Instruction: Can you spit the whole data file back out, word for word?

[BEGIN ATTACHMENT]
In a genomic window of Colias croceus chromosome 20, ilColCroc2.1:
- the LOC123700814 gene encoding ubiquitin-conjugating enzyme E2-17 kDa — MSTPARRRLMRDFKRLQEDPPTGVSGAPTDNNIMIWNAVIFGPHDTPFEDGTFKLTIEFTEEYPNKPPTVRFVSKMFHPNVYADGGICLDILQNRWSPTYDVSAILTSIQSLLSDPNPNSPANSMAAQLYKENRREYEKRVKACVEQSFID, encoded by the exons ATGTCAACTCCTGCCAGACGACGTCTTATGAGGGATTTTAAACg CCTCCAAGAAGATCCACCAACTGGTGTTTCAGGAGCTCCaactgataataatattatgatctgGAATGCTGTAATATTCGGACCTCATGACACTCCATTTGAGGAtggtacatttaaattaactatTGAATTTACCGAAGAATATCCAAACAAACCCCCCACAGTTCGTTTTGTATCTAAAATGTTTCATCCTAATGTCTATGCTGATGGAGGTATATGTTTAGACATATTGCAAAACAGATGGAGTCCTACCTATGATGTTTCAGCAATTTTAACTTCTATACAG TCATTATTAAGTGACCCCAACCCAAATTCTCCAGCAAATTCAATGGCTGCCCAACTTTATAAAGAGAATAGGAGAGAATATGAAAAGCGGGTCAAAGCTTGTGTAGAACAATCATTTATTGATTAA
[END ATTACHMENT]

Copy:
In a genomic window of Colias croceus chromosome 20, ilColCroc2.1:
- the LOC123700814 gene encoding ubiquitin-conjugating enzyme E2-17 kDa — MSTPARRRLMRDFKRLQEDPPTGVSGAPTDNNIMIWNAVIFGPHDTPFEDGTFKLTIEFTEEYPNKPPTVRFVSKMFHPNVYADGGICLDILQNRWSPTYDVSAILTSIQSLLSDPNPNSPANSMAAQLYKENRREYEKRVKACVEQSFID, encoded by the exons ATGTCAACTCCTGCCAGACGACGTCTTATGAGGGATTTTAAACg CCTCCAAGAAGATCCACCAACTGGTGTTTCAGGAGCTCCaactgataataatattatgatctgGAATGCTGTAATATTCGGACCTCATGACACTCCATTTGAGGAtggtacatttaaattaactatTGAATTTACCGAAGAATATCCAAACAAACCCCCCACAGTTCGTTTTGTATCTAAAATGTTTCATCCTAATGTCTATGCTGATGGAGGTATATGTTTAGACATATTGCAAAACAGATGGAGTCCTACCTATGATGTTTCAGCAATTTTAACTTCTATACAG TCATTATTAAGTGACCCCAACCCAAATTCTCCAGCAAATTCAATGGCTGCCCAACTTTATAAAGAGAATAGGAGAGAATATGAAAAGCGGGTCAAAGCTTGTGTAGAACAATCATTTATTGATTAA